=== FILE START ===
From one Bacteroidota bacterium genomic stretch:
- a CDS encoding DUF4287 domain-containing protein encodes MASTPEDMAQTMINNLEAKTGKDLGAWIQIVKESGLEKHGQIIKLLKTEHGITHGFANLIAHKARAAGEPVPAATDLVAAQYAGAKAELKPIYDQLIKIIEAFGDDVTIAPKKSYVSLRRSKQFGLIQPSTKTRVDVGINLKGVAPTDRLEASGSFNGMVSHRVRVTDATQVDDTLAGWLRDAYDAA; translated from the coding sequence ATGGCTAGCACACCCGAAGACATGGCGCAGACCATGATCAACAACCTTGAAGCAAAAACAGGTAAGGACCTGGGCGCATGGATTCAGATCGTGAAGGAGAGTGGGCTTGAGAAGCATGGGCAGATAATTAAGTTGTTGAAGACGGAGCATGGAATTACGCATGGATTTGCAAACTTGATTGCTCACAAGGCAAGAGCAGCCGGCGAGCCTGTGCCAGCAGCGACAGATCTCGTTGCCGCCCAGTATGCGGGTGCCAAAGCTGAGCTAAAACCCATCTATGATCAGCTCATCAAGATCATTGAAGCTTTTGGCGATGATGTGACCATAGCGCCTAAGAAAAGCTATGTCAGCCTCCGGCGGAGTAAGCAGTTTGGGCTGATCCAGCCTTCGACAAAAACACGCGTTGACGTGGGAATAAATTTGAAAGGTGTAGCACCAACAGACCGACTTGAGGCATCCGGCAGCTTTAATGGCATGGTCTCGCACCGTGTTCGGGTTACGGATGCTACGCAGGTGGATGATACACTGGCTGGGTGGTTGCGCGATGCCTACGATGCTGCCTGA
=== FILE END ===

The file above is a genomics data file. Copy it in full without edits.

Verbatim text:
From one Bacteroidota bacterium genomic stretch:
- a CDS encoding DUF4287 domain-containing protein encodes MASTPEDMAQTMINNLEAKTGKDLGAWIQIVKESGLEKHGQIIKLLKTEHGITHGFANLIAHKARAAGEPVPAATDLVAAQYAGAKAELKPIYDQLIKIIEAFGDDVTIAPKKSYVSLRRSKQFGLIQPSTKTRVDVGINLKGVAPTDRLEASGSFNGMVSHRVRVTDATQVDDTLAGWLRDAYDAA; translated from the coding sequence ATGGCTAGCACACCCGAAGACATGGCGCAGACCATGATCAACAACCTTGAAGCAAAAACAGGTAAGGACCTGGGCGCATGGATTCAGATCGTGAAGGAGAGTGGGCTTGAGAAGCATGGGCAGATAATTAAGTTGTTGAAGACGGAGCATGGAATTACGCATGGATTTGCAAACTTGATTGCTCACAAGGCAAGAGCAGCCGGCGAGCCTGTGCCAGCAGCGACAGATCTCGTTGCCGCCCAGTATGCGGGTGCCAAAGCTGAGCTAAAACCCATCTATGATCAGCTCATCAAGATCATTGAAGCTTTTGGCGATGATGTGACCATAGCGCCTAAGAAAAGCTATGTCAGCCTCCGGCGGAGTAAGCAGTTTGGGCTGATCCAGCCTTCGACAAAAACACGCGTTGACGTGGGAATAAATTTGAAAGGTGTAGCACCAACAGACCGACTTGAGGCATCCGGCAGCTTTAATGGCATGGTCTCGCACCGTGTTCGGGTTACGGATGCTACGCAGGTGGATGATACACTGGCTGGGTGGTTGCGCGATGCCTACGATGCTGCCTGA